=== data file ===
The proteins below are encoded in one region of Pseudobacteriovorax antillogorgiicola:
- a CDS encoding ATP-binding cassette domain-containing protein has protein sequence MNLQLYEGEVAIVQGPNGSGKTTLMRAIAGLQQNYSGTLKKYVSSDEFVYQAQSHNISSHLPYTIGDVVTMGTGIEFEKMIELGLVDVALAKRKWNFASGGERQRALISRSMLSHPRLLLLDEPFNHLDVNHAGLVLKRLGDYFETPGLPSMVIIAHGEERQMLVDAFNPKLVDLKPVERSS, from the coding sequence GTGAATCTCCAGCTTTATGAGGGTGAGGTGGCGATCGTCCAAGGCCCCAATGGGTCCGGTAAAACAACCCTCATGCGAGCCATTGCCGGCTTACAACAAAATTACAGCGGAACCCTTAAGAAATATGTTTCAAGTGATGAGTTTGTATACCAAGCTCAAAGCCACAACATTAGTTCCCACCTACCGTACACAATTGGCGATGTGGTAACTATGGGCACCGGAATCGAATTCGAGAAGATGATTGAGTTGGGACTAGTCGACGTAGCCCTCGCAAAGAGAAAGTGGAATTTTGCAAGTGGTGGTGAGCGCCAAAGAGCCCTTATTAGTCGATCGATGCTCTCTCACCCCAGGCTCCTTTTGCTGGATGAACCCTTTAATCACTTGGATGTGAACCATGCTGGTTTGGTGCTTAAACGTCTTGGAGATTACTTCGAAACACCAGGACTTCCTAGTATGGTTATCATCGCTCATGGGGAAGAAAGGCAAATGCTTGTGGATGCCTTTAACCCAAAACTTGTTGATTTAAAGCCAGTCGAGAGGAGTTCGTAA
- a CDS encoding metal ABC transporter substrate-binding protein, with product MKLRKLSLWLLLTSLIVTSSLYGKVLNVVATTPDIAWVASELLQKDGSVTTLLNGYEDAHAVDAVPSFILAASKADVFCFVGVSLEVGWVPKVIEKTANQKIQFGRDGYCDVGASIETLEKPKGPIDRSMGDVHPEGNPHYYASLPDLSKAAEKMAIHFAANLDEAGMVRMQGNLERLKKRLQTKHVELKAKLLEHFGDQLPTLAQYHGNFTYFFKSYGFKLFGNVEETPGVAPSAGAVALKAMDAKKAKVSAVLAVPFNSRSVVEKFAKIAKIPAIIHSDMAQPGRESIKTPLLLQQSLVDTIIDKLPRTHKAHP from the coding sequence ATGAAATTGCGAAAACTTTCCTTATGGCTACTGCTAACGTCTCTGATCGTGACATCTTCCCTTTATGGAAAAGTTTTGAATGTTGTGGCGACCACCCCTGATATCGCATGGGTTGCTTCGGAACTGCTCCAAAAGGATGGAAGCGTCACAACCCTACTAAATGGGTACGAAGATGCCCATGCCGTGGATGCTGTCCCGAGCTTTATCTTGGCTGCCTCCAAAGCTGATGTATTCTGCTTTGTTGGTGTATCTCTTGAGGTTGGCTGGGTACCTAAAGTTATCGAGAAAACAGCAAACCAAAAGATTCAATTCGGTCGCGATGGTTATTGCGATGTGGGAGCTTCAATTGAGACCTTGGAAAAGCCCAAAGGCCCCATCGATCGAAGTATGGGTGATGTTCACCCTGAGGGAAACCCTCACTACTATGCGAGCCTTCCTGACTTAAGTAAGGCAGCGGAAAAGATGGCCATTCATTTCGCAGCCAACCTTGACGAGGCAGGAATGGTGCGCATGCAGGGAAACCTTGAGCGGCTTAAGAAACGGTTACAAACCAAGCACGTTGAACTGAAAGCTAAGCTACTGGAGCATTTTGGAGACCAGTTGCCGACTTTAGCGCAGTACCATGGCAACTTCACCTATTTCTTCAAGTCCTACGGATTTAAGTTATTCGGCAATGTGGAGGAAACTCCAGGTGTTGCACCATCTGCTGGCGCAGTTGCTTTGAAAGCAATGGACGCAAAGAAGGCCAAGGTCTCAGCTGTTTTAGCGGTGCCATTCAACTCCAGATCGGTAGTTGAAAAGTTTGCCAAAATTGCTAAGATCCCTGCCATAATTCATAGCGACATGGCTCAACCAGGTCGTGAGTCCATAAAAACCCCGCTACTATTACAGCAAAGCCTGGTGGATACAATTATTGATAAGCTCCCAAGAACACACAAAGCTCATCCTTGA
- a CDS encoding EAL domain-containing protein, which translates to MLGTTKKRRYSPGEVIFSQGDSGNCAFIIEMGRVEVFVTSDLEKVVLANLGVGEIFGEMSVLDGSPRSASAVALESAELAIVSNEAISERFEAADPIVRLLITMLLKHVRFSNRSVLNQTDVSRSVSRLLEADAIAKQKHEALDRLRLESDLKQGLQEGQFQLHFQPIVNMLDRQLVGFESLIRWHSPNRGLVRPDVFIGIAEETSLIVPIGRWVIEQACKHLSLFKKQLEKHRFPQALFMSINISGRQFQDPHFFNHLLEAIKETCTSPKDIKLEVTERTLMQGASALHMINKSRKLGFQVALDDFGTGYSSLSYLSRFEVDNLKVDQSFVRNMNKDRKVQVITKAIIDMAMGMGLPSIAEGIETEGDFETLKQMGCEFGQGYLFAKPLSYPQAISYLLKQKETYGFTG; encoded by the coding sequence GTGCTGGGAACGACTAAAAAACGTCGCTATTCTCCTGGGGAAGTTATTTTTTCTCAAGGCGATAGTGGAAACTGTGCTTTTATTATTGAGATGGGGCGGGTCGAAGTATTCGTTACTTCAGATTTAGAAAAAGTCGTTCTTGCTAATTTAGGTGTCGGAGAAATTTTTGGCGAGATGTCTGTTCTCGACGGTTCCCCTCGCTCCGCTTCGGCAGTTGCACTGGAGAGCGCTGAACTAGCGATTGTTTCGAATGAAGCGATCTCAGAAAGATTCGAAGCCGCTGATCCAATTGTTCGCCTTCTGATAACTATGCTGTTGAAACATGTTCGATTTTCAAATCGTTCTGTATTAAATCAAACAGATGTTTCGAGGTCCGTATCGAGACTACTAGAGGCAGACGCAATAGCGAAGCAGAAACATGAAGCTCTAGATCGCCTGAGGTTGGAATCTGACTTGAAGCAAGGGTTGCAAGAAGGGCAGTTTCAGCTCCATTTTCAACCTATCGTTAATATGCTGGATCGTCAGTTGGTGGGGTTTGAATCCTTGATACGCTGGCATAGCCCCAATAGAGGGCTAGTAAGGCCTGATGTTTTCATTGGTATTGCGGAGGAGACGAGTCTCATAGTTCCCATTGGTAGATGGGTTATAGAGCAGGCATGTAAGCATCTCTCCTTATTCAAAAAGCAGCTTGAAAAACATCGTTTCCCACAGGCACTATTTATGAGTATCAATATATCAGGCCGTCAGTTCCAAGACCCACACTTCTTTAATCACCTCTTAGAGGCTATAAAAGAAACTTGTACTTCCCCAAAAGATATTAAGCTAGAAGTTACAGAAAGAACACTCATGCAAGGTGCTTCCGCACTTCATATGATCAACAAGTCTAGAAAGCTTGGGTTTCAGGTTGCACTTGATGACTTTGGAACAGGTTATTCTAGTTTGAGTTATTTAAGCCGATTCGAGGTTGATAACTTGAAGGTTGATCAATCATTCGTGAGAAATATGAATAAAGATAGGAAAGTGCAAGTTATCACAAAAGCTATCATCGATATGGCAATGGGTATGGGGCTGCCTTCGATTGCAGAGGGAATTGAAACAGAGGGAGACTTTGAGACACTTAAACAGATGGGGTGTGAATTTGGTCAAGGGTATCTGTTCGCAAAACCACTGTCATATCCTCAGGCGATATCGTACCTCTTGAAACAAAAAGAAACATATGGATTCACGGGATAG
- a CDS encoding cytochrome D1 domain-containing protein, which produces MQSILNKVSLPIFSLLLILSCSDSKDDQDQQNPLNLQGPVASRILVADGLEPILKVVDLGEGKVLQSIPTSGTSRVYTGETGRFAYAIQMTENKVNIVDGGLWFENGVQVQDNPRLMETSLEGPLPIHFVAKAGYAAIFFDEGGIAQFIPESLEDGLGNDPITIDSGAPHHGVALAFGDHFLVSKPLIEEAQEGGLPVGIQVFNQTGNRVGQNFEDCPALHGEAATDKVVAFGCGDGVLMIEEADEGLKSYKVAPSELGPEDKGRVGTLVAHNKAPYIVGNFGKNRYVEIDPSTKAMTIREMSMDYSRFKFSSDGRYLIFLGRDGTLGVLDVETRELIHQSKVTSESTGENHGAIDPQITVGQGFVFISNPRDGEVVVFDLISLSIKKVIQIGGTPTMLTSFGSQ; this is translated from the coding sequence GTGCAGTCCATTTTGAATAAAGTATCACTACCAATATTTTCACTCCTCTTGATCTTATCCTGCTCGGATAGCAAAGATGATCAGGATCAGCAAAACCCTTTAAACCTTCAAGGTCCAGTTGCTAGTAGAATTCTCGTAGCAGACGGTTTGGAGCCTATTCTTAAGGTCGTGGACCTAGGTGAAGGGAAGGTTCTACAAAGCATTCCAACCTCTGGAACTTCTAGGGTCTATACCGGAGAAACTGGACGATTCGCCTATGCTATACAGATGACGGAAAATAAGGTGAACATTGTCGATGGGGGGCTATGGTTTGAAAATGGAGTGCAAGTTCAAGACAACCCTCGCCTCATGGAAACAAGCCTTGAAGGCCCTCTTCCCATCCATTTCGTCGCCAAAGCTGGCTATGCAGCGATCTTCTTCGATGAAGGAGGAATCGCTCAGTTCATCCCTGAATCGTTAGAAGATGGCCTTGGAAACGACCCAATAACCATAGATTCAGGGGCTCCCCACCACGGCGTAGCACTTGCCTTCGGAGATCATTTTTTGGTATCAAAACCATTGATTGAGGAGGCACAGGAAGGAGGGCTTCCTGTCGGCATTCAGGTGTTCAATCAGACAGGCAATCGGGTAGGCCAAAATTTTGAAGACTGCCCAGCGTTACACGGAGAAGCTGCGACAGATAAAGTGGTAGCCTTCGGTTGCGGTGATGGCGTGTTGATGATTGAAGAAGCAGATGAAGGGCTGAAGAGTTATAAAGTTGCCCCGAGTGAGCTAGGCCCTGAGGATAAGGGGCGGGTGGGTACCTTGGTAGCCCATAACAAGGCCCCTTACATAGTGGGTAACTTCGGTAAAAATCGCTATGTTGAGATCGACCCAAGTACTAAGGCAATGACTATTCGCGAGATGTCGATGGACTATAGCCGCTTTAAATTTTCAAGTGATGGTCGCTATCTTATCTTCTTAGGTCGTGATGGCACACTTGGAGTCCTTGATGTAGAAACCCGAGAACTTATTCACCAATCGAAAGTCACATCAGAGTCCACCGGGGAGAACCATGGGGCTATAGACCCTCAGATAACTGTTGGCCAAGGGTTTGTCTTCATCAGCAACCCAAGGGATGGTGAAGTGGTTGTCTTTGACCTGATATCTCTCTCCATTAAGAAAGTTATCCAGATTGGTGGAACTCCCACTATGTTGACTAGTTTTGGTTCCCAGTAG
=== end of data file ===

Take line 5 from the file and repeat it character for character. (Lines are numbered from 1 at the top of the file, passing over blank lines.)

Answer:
- a CDS encoding cytochrome D1 domain-containing protein, which produces MQSILNKVSLPIFSLLLILSCSDSKDDQDQQNPLNLQGPVASRILVADGLEPILKVVDLGEGKVLQSIPTSGTSRVYTGETGRFAYAIQMTENKVNIVDGGLWFENGVQVQDNPRLMETSLEGPLPIHFVAKAGYAAIFFDEGGIAQFIPESLEDGLGNDPITIDSGAPHHGVALAFGDHFLVSKPLIEEAQEGGLPVGIQVFNQTGNRVGQNFEDCPALHGEAATDKVVAFGCGDGVLMIEEADEGLKSYKVAPSELGPEDKGRVGTLVAHNKAPYIVGNFGKNRYVEIDPSTKAMTIREMSMDYSRFKFSSDGRYLIFLGRDGTLGVLDVETRELIHQSKVTSESTGENHGAIDPQITVGQGFVFISNPRDGEVVVFDLISLSIKKVIQIGGTPTMLTSFGSQ; this is translated from the coding sequence GTGCAGTCCATTTTGAATAAAGTATCACTACCAATATTTTCACTCCTCTTGATCTTATCCTGCTCGGATAGCAAAGATGATCAGGATCAGCAAAACCCTTTAAACCTTCAAGGTCCAGTTGCTAGTAGAATTCTCGTAGCAGACGGTTTGGAGCCTATTCTTAAGGTCGTGGACCTAGGTGAAGGGAAGGTTCTACAAAGCATTCCAACCTCTGGAACTTCTAGGGTCTATACCGGAGAAACTGGACGATTCGCCTATGCTATACAGATGACGGAAAATAAGGTGAACATTGTCGATGGGGGGCTATGGTTTGAAAATGGAGTGCAAGTTCAAGACAACCCTCGCCTCATGGAAACAAGCCTTGAAGGCCCTCTTCCCATCCATTTCGTCGCCAAAGCTGGCTATGCAGCGATCTTCTTCGATGAAGGAGGAATCGCTCAGTTCATCCCTGAATCGTTAGAAGATGGCCTTGGAAACGACCCAATAACCATAGATTCAGGGGCTCCCCACCACGGCGTAGCACTTGCCTTCGGAGATCATTTTTTGGTATCAAAACCATTGATTGAGGAGGCACAGGAAGGAGGGCTTCCTGTCGGCATTCAGGTGTTCAATCAGACAGGCAATCGGGTAGGCCAAAATTTTGAAGACTGCCCAGCGTTACACGGAGAAGCTGCGACAGATAAAGTGGTAGCCTTCGGTTGCGGTGATGGCGTGTTGATGATTGAAGAAGCAGATGAAGGGCTGAAGAGTTATAAAGTTGCCCCGAGTGAGCTAGGCCCTGAGGATAAGGGGCGGGTGGGTACCTTGGTAGCCCATAACAAGGCCCCTTACATAGTGGGTAACTTCGGTAAAAATCGCTATGTTGAGATCGACCCAAGTACTAAGGCAATGACTATTCGCGAGATGTCGATGGACTATAGCCGCTTTAAATTTTCAAGTGATGGTCGCTATCTTATCTTCTTAGGTCGTGATGGCACACTTGGAGTCCTTGATGTAGAAACCCGAGAACTTATTCACCAATCGAAAGTCACATCAGAGTCCACCGGGGAGAACCATGGGGCTATAGACCCTCAGATAACTGTTGGCCAAGGGTTTGTCTTCATCAGCAACCCAAGGGATGGTGAAGTGGTTGTCTTTGACCTGATATCTCTCTCCATTAAGAAAGTTATCCAGATTGGTGGAACTCCCACTATGTTGACTAGTTTTGGTTCCCAGTAG